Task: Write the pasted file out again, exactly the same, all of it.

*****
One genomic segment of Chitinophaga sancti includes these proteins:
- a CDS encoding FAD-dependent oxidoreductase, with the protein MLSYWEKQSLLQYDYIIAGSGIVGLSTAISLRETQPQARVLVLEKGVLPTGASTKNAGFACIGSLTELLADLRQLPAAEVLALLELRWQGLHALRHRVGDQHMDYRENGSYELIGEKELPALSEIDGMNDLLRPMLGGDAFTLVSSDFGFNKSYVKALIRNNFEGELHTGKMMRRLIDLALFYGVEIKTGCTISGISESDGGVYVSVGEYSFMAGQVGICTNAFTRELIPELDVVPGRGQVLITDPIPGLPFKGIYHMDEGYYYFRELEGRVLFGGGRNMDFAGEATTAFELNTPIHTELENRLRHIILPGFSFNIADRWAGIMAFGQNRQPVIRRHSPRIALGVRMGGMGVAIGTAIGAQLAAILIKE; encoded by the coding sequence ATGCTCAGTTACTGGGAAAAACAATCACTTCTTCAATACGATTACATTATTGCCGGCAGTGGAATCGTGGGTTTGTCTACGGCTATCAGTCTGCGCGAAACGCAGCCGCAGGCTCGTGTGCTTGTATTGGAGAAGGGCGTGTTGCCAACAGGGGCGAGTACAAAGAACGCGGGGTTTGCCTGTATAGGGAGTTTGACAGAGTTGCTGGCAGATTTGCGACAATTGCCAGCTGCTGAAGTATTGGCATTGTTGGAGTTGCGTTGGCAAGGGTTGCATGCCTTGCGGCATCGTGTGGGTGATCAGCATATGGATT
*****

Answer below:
One genomic segment of Chitinophaga sancti includes these proteins:
- a CDS encoding FAD-dependent oxidoreductase, with the protein MLSYWEKQSLLQYDYIIAGSGIVGLSTAISLRETQPQARVLVLEKGVLPTGASTKNAGFACIGSLTELLADLRQLPAAEVLALLELRWQGLHALRHRVGDQHMDYRENGSYELIGEKELPALSEIDGMNDLLRPMLGGDAFTLVSSDFGFNKSYVKALIRNNFEGELHTGKMMRRLIDLALFYGVEIKTGCTISGISESDGGVYVSVGEYSFMAGQVGICTNAFTRELIPELDVVPGRGQVLITDPIPGLPFKGIYHMDEGYYYFRELEGRVLFGGGRNMDFAGEATTAFELNTPIHTELENRLRHIILPGFSFNIADRWAGIMAFGQNRQPVIRRHSPRIALGVRMGGMGVAIGTAIGAQLAAILIKE; encoded by the coding sequence ATGCTCAGTTACTGGGAAAAACAATCACTTCTTCAATACGATTACATTATTGCCGGCAGTGGAATCGTGGGTTTGTCTACGGCTATCAGTCTGCGCGAAACGCAGCCGCAGGCTCGTGTGCTTGTATTGGAGAAGGGCGTGTTGCCAACAGGGGCGAGTACAAAGAACGCGGGGTTTGCCTGTATAGGGAGTTTGACAGAGTTGCTGGCAGATTTGCGACAATTGCCAGCTGCTGAAGTATTGGCATTGTTGGAGTTGCGTTGGCAAGGGTTGCATGCCTTGCGGCATCGTGTGGGTGATCAGCATATGGATT